eject


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e·ject

 (ĭ-jĕkt′)
v. e·ject·ed, e·ject·ing, e·jects
v.tr.
1. To throw out forcefully; expel: The burning house ejected yellow flames into the night sky.
2.
a. To compel to leave: ejected the bar patron who started a fight.
b. To evict: ejected tenants for lease violations.
3. Sports To disqualify or force (a player or coach) to leave the playing area for the remainder of a game.
4.
a. To cause a device to push (something) out: I ejected the DVD from the player using the remote control.
b. To push (something) out: The console ejected the video game.
v.intr.
To make an emergency exit from an aircraft by deployment of an ejection seat or capsule.

[Middle English ejecten, from Latin ēicere, ēiect- : ē-, ex-, ex- + iacere, to throw; see yē- in Indo-European roots.]

e·ject′a·ble adj.

eject

(ɪˈdʒɛkt)
vb
1. (tr) to drive or force out; expel or emit
2. (tr) to compel (a person) to leave; evict; dispossess
3. (tr) to dismiss, as from office
4. (Aeronautics) (intr) to leave an aircraft rapidly, using an ejection seat or capsule
5. (Psychiatry) (tr) psychiatry to attribute (one's own motivations and characteristics) to others
[C15: from Latin ejicere, from jacere to throw]
eˈjection n

e•ject

(ɪˈdʒɛkt)

v.t.
1. to drive or force out; expel.
2. to dismiss, as from office.
3. to evict.
4. to throw out or throw off.
v.i.
5. to propel oneself from a disabled airplane, esp. by an ejection seat.
[1545–55; < Latin ējectus, past participle of ēicere to throw out]
e•ject′a•ble, adj.
e•jec′tion, n.

eject


Past participle: ejected
Gerund: ejecting

Imperative
eject
eject
Present
I eject
you eject
he/she/it ejects
we eject
you eject
they eject
Preterite
I ejected
you ejected
he/she/it ejected
we ejected
you ejected
they ejected
Present Continuous
I am ejecting
you are ejecting
he/she/it is ejecting
we are ejecting
you are ejecting
they are ejecting
Present Perfect
I have ejected
you have ejected
he/she/it has ejected
we have ejected
you have ejected
they have ejected
Past Continuous
I was ejecting
you were ejecting
he/she/it was ejecting
we were ejecting
you were ejecting
they were ejecting
Past Perfect
I had ejected
you had ejected
he/she/it had ejected
we had ejected
you had ejected
they had ejected
Future
I will eject
you will eject
he/she/it will eject
we will eject
you will eject
they will eject
Future Perfect
I will have ejected
you will have ejected
he/she/it will have ejected
we will have ejected
you will have ejected
they will have ejected
Future Continuous
I will be ejecting
you will be ejecting
he/she/it will be ejecting
we will be ejecting
you will be ejecting
they will be ejecting
Present Perfect Continuous
I have been ejecting
you have been ejecting
he/she/it has been ejecting
we have been ejecting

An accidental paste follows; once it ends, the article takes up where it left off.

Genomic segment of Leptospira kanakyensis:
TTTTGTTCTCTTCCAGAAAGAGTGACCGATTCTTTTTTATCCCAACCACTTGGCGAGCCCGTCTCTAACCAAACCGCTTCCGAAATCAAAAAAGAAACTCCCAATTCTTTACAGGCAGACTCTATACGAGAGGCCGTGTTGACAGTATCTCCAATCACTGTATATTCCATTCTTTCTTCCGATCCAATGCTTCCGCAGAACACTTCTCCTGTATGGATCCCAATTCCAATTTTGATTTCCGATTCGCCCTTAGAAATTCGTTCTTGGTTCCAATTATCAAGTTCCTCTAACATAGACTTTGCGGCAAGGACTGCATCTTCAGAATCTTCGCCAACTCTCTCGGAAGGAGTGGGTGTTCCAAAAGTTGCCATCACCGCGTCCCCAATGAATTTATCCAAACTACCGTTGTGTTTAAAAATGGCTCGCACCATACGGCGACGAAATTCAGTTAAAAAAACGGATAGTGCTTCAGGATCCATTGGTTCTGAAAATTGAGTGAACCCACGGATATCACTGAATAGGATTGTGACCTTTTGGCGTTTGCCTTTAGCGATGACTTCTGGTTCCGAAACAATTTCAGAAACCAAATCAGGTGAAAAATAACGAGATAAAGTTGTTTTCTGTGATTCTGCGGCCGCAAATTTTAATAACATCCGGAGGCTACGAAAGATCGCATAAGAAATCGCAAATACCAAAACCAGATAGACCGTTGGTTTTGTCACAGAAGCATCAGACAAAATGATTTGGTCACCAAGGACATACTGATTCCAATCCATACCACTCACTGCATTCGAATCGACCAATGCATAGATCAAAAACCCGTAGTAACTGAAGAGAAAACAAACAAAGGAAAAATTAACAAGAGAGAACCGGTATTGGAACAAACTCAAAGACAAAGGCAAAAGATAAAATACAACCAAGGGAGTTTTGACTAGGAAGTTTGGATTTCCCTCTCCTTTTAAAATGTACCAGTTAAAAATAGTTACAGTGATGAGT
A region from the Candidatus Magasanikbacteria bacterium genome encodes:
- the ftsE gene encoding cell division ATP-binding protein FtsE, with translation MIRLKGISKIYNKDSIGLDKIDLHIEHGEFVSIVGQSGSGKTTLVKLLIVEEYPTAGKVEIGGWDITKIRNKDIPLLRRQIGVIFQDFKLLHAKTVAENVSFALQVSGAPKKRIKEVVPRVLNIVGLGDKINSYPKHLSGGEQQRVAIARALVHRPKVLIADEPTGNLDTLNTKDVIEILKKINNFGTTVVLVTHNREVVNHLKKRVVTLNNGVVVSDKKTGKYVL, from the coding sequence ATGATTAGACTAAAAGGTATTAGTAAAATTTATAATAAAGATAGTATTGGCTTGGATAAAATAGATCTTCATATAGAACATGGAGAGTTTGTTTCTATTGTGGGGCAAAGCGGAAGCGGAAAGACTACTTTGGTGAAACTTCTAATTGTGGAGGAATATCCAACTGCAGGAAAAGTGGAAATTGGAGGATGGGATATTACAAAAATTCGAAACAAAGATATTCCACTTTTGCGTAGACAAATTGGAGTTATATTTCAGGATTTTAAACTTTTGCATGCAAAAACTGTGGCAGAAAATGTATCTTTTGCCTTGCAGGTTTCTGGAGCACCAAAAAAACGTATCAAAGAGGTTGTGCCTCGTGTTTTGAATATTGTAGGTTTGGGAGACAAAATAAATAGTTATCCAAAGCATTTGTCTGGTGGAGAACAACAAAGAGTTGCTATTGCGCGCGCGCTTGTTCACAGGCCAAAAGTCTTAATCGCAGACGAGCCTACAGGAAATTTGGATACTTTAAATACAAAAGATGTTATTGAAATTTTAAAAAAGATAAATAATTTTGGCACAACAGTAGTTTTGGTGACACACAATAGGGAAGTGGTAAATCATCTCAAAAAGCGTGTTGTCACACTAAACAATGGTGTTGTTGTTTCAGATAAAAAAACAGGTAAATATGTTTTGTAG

you have been ejecting
they have been ejecting
Future Perfect Continuous
I will have been ejecting
you will have been ejecting
he/she/it will have been ejecting
we will have been ejecting
you will have been ejecting
they will have been ejecting
Past Perfect Continuous
I had been ejecting
you had been ejecting
he/she/it had been ejecting
we had been ejecting
you had been ejecting
they had been ejecting
Conditional
I would eject
you would eject
he/she/it would eject
we would eject
you would eject
they would eject
Past Conditional
I would have ejected
you would have ejected
he/she/it would have ejected
we would have ejected
you would have ejected
they would have ejected
ThesaurusAntonymsRelated WordsSynonymsLegend:
Verb1.eject - put out or expel from a placeeject - put out or expel from a place; "The unruly student was excluded from the game"
evict, force out - expel from one's property or force to move out by a legal process; "The landlord evicted the tenants after they had not paid the rent for four months"
evict - expel or eject without recourse to legal process; "The landlord wanted to evict the tenants so he banged on the pipes every morning at 3 a.m."
show the door - ask to leave; "I was shown the door when I asked for a raise"
bounce - eject from the premises; "The ex-boxer's job is to bounce people who want to enter this private club"
exorcise, exorcize - expel through adjuration or prayers; "exorcise evil spirits"
expel, kick out, throw out - force to leave or move out; "He was expelled from his native country"
2.eject - eliminate (a substance); "combustion products are exhausted in the engine"; "the plant releases a gas"
cough out, cough up, expectorate, spit up, spit out - discharge (phlegm or sputum) from the lungs and out of the mouth
blow - free of obstruction by blowing air through; "blow one's nose"
ejaculate - eject semen
abort - terminate a pregnancy by undergoing an abortion
ovulate - produce and discharge eggs; "women ovulate about once every month"
egest, excrete, eliminate, pass - eliminate from the body; "Pass a kidney stone"
bleed, hemorrhage, shed blood - lose blood from one's body